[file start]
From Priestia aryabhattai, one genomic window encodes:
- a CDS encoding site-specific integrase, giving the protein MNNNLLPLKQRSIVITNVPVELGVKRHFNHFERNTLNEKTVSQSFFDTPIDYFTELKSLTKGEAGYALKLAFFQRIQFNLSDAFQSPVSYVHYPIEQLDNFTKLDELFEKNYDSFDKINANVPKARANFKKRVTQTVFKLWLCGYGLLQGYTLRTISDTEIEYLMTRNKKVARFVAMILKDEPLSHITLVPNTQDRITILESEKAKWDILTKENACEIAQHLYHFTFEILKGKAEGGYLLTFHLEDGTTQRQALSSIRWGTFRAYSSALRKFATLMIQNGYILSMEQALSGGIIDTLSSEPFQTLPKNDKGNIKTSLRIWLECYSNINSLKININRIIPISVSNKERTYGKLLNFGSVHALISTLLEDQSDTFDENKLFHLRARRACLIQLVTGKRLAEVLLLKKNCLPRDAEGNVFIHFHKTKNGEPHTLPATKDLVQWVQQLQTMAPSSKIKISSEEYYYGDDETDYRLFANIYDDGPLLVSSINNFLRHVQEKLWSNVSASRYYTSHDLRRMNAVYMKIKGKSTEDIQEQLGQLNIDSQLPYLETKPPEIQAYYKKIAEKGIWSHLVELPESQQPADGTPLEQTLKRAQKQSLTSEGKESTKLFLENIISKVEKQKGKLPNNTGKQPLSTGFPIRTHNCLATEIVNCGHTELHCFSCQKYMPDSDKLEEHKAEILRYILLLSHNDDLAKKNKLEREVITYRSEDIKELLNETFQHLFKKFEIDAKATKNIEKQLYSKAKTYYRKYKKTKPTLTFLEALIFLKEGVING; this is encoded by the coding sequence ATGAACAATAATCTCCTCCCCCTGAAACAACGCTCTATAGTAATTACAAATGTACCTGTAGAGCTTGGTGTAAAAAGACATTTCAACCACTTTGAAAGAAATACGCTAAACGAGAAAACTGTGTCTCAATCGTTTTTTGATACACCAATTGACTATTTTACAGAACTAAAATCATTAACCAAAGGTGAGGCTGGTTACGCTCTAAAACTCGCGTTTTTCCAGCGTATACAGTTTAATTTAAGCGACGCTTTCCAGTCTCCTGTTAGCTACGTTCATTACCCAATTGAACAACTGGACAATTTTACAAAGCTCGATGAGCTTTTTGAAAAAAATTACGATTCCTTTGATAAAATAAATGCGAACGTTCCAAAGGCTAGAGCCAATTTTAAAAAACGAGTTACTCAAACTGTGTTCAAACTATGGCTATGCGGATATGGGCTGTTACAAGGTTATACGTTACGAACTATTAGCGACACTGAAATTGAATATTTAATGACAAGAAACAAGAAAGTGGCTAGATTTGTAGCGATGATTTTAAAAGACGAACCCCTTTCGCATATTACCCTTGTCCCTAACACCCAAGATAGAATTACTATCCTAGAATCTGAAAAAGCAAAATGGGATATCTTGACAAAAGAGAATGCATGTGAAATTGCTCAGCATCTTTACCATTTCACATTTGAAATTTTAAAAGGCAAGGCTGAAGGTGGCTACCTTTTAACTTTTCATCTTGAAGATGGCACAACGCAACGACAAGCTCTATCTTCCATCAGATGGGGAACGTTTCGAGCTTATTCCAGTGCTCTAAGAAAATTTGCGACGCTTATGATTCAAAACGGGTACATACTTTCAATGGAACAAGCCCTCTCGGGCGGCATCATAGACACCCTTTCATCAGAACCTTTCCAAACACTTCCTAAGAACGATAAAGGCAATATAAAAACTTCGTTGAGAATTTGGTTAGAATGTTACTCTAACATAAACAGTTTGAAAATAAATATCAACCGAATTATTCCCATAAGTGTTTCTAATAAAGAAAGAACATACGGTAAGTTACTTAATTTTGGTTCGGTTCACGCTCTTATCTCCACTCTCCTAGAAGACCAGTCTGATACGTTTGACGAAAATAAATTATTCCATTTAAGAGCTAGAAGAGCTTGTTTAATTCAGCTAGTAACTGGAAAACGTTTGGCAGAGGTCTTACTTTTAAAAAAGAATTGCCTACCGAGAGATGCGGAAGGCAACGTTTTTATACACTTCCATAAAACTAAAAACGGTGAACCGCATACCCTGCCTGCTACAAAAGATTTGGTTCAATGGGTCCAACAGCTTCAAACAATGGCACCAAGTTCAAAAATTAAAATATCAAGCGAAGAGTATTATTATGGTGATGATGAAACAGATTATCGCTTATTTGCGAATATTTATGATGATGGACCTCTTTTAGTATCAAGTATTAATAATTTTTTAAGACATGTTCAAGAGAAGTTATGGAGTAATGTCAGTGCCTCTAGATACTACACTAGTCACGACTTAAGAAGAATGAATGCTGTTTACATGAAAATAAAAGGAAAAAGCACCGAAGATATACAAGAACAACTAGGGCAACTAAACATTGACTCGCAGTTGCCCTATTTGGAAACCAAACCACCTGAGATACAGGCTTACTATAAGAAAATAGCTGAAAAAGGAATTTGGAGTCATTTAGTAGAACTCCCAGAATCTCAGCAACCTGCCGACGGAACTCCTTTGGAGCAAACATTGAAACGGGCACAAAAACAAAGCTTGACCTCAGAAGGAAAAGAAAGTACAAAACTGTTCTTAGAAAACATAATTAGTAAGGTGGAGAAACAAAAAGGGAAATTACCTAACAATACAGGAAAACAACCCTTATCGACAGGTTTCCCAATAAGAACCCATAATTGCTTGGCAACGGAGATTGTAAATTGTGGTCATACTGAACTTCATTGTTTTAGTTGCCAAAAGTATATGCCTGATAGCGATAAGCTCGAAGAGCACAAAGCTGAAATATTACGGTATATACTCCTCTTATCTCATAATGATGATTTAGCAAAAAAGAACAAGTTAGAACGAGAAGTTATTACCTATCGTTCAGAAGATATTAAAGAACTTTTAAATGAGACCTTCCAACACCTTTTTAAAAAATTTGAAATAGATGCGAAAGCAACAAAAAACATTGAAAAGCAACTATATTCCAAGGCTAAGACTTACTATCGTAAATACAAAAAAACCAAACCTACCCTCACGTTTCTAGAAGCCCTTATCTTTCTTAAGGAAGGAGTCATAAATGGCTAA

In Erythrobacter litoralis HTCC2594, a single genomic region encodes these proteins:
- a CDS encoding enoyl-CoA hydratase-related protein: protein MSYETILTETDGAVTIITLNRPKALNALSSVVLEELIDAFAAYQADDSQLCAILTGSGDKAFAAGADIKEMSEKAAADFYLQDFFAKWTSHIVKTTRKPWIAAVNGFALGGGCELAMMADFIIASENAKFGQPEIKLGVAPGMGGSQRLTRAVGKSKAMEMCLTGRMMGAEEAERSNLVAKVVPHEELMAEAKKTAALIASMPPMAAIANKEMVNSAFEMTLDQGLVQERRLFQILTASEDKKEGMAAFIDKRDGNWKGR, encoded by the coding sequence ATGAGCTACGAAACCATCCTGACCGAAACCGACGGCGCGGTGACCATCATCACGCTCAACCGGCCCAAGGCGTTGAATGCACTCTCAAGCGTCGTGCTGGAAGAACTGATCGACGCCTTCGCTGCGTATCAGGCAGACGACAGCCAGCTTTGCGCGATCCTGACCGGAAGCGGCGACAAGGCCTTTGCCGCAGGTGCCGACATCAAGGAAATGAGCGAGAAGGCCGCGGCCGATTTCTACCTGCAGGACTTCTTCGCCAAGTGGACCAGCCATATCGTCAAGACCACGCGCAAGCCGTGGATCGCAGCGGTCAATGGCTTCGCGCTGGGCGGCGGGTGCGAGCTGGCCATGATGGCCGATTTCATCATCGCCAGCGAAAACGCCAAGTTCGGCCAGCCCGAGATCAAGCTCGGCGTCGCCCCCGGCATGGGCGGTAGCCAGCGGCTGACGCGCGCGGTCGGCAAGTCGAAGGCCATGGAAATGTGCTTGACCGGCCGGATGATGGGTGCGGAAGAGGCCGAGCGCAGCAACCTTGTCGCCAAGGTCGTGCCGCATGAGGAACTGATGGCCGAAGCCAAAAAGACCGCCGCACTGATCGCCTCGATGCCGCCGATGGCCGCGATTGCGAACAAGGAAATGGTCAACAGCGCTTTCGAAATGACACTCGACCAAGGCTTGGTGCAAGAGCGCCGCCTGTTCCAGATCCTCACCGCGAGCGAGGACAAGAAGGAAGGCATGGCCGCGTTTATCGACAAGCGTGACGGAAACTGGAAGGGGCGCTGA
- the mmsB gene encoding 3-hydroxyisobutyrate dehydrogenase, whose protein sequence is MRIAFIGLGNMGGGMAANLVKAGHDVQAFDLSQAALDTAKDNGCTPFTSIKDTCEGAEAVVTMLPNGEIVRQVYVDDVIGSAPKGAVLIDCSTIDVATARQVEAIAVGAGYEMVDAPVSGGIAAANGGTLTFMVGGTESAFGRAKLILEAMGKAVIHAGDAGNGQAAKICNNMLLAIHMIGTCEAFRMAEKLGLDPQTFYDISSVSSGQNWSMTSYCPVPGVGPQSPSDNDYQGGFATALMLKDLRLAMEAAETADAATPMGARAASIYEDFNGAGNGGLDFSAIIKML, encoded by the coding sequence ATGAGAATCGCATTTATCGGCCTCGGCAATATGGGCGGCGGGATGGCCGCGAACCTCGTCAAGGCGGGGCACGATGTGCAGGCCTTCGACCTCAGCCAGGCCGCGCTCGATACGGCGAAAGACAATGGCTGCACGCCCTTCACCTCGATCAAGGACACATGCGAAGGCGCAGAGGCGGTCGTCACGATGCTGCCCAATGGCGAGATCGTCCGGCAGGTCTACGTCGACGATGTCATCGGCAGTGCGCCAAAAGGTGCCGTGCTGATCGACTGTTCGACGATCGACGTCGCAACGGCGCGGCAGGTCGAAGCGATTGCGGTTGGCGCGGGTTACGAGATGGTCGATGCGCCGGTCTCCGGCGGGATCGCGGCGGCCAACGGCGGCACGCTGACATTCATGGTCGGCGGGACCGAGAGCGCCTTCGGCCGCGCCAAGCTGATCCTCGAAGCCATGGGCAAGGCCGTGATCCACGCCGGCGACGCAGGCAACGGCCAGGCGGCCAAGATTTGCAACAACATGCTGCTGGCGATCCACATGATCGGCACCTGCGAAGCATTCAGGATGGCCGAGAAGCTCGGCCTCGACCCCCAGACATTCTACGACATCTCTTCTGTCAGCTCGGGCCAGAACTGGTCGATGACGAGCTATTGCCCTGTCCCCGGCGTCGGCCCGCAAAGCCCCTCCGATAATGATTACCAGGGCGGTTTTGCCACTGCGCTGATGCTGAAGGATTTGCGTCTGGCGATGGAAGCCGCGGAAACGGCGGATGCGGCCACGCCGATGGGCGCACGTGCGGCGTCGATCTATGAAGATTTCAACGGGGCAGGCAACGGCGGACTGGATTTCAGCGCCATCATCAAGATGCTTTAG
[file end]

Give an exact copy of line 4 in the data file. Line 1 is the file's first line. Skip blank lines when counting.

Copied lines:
- a CDS encoding enoyl-CoA hydratase-related protein: protein MSYETILTETDGAVTIITLNRPKALNALSSVVLEELIDAFAAYQADDSQLCAILTGSGDKAFAAGADIKEMSEKAAADFYLQDFFAKWTSHIVKTTRKPWIAAVNGFALGGGCELAMMADFIIASENAKFGQPEIKLGVAPGMGGSQRLTRAVGKSKAMEMCLTGRMMGAEEAERSNLVAKVVPHEELMAEAKKTAALIASMPPMAAIANKEMVNSAFEMTLDQGLVQERRLFQILTASEDKKEGMAAFIDKRDGNWKGR, encoded by the coding sequence ATGAGCTACGAAACCATCCTGACCGAAACCGACGGCGCGGTGACCATCATCACGCTCAACCGGCCCAAGGCGTTGAATGCACTCTCAAGCGTCGTGCTGGAAGAACTGATCGACGCCTTCGCTGCGTATCAGGCAGACGACAGCCAGCTTTGCGCGATCCTGACCGGAAGCGGCGACAAGGCCTTTGCCGCAGGTGCCGACATCAAGGAAATGAGCGAGAAGGCCGCGGCCGATTTCTACCTGCAGGACTTCTTCGCCAAGTGGACCAGCCATATCGTCAAGACCACGCGCAAGCCGTGGATCGCAGCGGTCAATGGCTTCGCGCTGGGCGGCGGGTGCGAGCTGGCCATGATGGCCGATTTCATCATCGCCAGCGAAAACGCCAAGTTCGGCCAGCCCGAGATCAAGCTCGGCGTCGCCCCCGGCATGGGCGGTAGCCAGCGGCTGACGCGCGCGGTCGGCAAGTCGAAGGCCATGGAAATGTGCTTGACCGGCCGGATGATGGGTGCGGAAGAGGCCGAGCGCAGCAACCTTGTCGCCAAGGTCGTGCCGCATGAGGAACTGATGGCCGAAGCCAAAAAGACCGCCGCACTGATCGCCTCGATGCCGCCGATGGCCGCGATTGCGAACAAGGAAATGGTCAACAGCGCTTTCGAAATGACACTCGACCAAGGCTTGGTGCAAGAGCGCCGCCTGTTCCAGATCCTCACCGCGAGCGAGGACAAGAAGGAAGGCATGGCCGCGTTTATCGACAAGCGTGACGGAAACTGGAAGGGGCGCTGA